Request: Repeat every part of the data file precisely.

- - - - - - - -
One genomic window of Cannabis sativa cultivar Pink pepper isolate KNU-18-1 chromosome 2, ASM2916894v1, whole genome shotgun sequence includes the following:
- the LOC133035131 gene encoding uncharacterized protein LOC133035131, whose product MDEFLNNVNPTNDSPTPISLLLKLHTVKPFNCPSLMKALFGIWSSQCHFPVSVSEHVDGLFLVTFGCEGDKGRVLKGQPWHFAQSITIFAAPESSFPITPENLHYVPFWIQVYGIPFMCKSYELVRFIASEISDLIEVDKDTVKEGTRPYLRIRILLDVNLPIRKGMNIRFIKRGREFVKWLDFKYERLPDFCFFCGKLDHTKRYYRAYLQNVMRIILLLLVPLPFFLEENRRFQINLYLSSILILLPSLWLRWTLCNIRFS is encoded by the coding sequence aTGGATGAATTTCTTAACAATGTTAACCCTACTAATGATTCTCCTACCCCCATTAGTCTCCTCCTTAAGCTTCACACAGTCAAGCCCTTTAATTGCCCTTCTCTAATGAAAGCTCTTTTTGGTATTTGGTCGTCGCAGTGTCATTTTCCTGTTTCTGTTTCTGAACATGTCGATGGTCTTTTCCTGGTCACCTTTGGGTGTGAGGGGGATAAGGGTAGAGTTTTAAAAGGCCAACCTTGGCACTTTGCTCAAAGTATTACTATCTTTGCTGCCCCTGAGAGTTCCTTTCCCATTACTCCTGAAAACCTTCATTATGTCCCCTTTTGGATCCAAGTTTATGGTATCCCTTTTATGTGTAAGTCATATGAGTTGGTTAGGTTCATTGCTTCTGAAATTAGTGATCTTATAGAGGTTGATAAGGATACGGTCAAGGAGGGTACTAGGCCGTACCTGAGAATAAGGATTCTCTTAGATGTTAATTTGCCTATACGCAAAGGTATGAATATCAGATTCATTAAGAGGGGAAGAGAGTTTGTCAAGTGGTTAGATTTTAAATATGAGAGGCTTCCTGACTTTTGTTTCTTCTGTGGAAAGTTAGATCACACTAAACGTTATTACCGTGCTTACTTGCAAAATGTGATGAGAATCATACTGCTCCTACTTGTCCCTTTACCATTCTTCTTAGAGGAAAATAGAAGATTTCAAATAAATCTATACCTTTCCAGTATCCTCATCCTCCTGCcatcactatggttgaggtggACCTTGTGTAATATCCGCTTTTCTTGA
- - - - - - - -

One genomic window of Cannabis sativa cultivar Pink pepper isolate KNU-18-1 chromosome 2, ASM2916894v1, whole genome shotgun sequence includes the following:
- the LOC133035131 gene encoding uncharacterized protein LOC133035131, whose product MDEFLNNVNPTNDSPTPISLLLKLHTVKPFNCPSLMKALFGIWSSQCHFPVSVSEHVDGLFLVTFGCEGDKGRVLKGQPWHFAQSITIFAAPESSFPITPENLHYVPFWIQVYGIPFMCKSYELVRFIASEISDLIEVDKDTVKEGTRPYLRIRILLDVNLPIRKGMNIRFIKRGREFVKWLDFKYERLPDFCFFCGKLDHTKRYYRAYLQNVMRIILLLLVPLPFFLEENRRFQINLYLSSILILLPSLWLRWTLCNIRFS is encoded by the coding sequence aTGGATGAATTTCTTAACAATGTTAACCCTACTAATGATTCTCCTACCCCCATTAGTCTCCTCCTTAAGCTTCACACAGTCAAGCCCTTTAATTGCCCTTCTCTAATGAAAGCTCTTTTTGGTATTTGGTCGTCGCAGTGTCATTTTCCTGTTTCTGTTTCTGAACATGTCGATGGTCTTTTCCTGGTCACCTTTGGGTGTGAGGGGGATAAGGGTAGAGTTTTAAAAGGCCAACCTTGGCACTTTGCTCAAAGTATTACTATCTTTGCTGCCCCTGAGAGTTCCTTTCCCATTACTCCTGAAAACCTTCATTATGTCCCCTTTTGGATCCAAGTTTATGGTATCCCTTTTATGTGTAAGTCATATGAGTTGGTTAGGTTCATTGCTTCTGAAATTAGTGATCTTATAGAGGTTGATAAGGATACGGTCAAGGAGGGTACTAGGCCGTACCTGAGAATAAGGATTCTCTTAGATGTTAATTTGCCTATACGCAAAGGTATGAATATCAGATTCATTAAGAGGGGAAGAGAGTTTGTCAAGTGGTTAGATTTTAAATATGAGAGGCTTCCTGACTTTTGTTTCTTCTGTGGAAAGTTAGATCACACTAAACGTTATTACCGTGCTTACTTGCAAAATGTGATGAGAATCATACTGCTCCTACTTGTCCCTTTACCATTCTTCTTAGAGGAAAATAGAAGATTTCAAATAAATCTATACCTTTCCAGTATCCTCATCCTCCTGCcatcactatggttgaggtggACCTTGTGTAATATCCGCTTTTCTTGA